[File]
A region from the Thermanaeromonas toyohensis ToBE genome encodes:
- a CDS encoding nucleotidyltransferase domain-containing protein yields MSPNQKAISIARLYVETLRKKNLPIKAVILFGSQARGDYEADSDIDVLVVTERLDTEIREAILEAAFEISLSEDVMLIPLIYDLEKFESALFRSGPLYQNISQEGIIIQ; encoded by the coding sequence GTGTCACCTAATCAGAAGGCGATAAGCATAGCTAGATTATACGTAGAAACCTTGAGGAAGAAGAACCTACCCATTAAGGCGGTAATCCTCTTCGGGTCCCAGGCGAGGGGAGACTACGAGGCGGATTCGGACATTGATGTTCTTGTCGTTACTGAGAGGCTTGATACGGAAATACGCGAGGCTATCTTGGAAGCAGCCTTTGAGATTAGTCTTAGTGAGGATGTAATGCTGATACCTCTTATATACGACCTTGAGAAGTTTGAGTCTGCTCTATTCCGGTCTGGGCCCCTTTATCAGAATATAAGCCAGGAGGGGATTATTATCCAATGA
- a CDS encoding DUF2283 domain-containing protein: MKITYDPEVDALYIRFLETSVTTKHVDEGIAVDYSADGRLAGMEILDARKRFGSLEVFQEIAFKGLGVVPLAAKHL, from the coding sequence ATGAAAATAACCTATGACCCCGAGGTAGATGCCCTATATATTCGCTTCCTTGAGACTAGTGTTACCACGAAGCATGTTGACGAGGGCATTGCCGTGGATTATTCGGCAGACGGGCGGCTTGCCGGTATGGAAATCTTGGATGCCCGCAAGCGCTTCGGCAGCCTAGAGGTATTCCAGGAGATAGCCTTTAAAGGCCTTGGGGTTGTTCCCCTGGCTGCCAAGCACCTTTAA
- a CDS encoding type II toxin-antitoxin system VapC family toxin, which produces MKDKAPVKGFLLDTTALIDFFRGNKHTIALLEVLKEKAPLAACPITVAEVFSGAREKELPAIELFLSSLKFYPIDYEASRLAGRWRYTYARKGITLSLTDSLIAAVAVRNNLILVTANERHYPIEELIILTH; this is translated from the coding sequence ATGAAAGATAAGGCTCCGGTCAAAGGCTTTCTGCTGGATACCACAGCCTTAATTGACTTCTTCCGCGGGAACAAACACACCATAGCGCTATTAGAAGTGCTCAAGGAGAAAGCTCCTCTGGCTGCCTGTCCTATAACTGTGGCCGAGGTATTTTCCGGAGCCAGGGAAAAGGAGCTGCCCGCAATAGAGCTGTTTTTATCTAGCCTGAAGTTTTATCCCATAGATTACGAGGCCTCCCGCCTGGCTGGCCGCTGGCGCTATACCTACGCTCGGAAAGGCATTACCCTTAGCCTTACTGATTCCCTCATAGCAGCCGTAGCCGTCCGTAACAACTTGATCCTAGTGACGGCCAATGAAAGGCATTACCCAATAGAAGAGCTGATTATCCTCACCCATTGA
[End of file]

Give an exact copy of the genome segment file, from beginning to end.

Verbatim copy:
A region from the Thermanaeromonas toyohensis ToBE genome encodes:
- a CDS encoding nucleotidyltransferase domain-containing protein yields MSPNQKAISIARLYVETLRKKNLPIKAVILFGSQARGDYEADSDIDVLVVTERLDTEIREAILEAAFEISLSEDVMLIPLIYDLEKFESALFRSGPLYQNISQEGIIIQ; encoded by the coding sequence GTGTCACCTAATCAGAAGGCGATAAGCATAGCTAGATTATACGTAGAAACCTTGAGGAAGAAGAACCTACCCATTAAGGCGGTAATCCTCTTCGGGTCCCAGGCGAGGGGAGACTACGAGGCGGATTCGGACATTGATGTTCTTGTCGTTACTGAGAGGCTTGATACGGAAATACGCGAGGCTATCTTGGAAGCAGCCTTTGAGATTAGTCTTAGTGAGGATGTAATGCTGATACCTCTTATATACGACCTTGAGAAGTTTGAGTCTGCTCTATTCCGGTCTGGGCCCCTTTATCAGAATATAAGCCAGGAGGGGATTATTATCCAATGA
- a CDS encoding DUF2283 domain-containing protein: MKITYDPEVDALYIRFLETSVTTKHVDEGIAVDYSADGRLAGMEILDARKRFGSLEVFQEIAFKGLGVVPLAAKHL, from the coding sequence ATGAAAATAACCTATGACCCCGAGGTAGATGCCCTATATATTCGCTTCCTTGAGACTAGTGTTACCACGAAGCATGTTGACGAGGGCATTGCCGTGGATTATTCGGCAGACGGGCGGCTTGCCGGTATGGAAATCTTGGATGCCCGCAAGCGCTTCGGCAGCCTAGAGGTATTCCAGGAGATAGCCTTTAAAGGCCTTGGGGTTGTTCCCCTGGCTGCCAAGCACCTTTAA
- a CDS encoding type II toxin-antitoxin system VapC family toxin, which produces MKDKAPVKGFLLDTTALIDFFRGNKHTIALLEVLKEKAPLAACPITVAEVFSGAREKELPAIELFLSSLKFYPIDYEASRLAGRWRYTYARKGITLSLTDSLIAAVAVRNNLILVTANERHYPIEELIILTH; this is translated from the coding sequence ATGAAAGATAAGGCTCCGGTCAAAGGCTTTCTGCTGGATACCACAGCCTTAATTGACTTCTTCCGCGGGAACAAACACACCATAGCGCTATTAGAAGTGCTCAAGGAGAAAGCTCCTCTGGCTGCCTGTCCTATAACTGTGGCCGAGGTATTTTCCGGAGCCAGGGAAAAGGAGCTGCCCGCAATAGAGCTGTTTTTATCTAGCCTGAAGTTTTATCCCATAGATTACGAGGCCTCCCGCCTGGCTGGCCGCTGGCGCTATACCTACGCTCGGAAAGGCATTACCCTTAGCCTTACTGATTCCCTCATAGCAGCCGTAGCCGTCCGTAACAACTTGATCCTAGTGACGGCCAATGAAAGGCATTACCCAATAGAAGAGCTGATTATCCTCACCCATTGA